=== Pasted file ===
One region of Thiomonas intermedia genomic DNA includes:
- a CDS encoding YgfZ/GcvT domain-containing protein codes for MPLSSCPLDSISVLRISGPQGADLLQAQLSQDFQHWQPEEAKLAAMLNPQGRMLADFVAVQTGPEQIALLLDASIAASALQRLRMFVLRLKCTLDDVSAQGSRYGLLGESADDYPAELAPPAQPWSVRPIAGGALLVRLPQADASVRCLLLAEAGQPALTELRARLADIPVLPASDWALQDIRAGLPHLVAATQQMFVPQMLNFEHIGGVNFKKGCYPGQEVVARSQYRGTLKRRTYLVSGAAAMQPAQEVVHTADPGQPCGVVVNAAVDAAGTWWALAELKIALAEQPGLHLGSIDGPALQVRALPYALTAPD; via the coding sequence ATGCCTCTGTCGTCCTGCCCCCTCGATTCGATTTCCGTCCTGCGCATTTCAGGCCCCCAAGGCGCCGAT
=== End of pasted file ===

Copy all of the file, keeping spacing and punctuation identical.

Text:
One region of Thiomonas intermedia genomic DNA includes:
- a CDS encoding YgfZ/GcvT domain-containing protein codes for MPLSSCPLDSISVLRISGPQGADLLQAQLSQDFQHWQPEEAKLAAMLNPQGRMLADFVAVQTGPEQIALLLDASIAASALQRLRMFVLRLKCTLDDVSAQGSRYGLLGESADDYPAELAPPAQPWSVRPIAGGALLVRLPQADASVRCLLLAEAGQPALTELRARLADIPVLPASDWALQDIRAGLPHLVAATQQMFVPQMLNFEHIGGVNFKKGCYPGQEVVARSQYRGTLKRRTYLVSGAAAMQPAQEVVHTADPGQPCGVVVNAAVDAAGTWWALAELKIALAEQPGLHLGSIDGPALQVRALPYALTAPD; via the coding sequence ATGCCTCTGTCGTCCTGCCCCCTCGATTCGATTTCCGTCCTGCGCATTTCAGGCCCCCAAGGCGCCGAT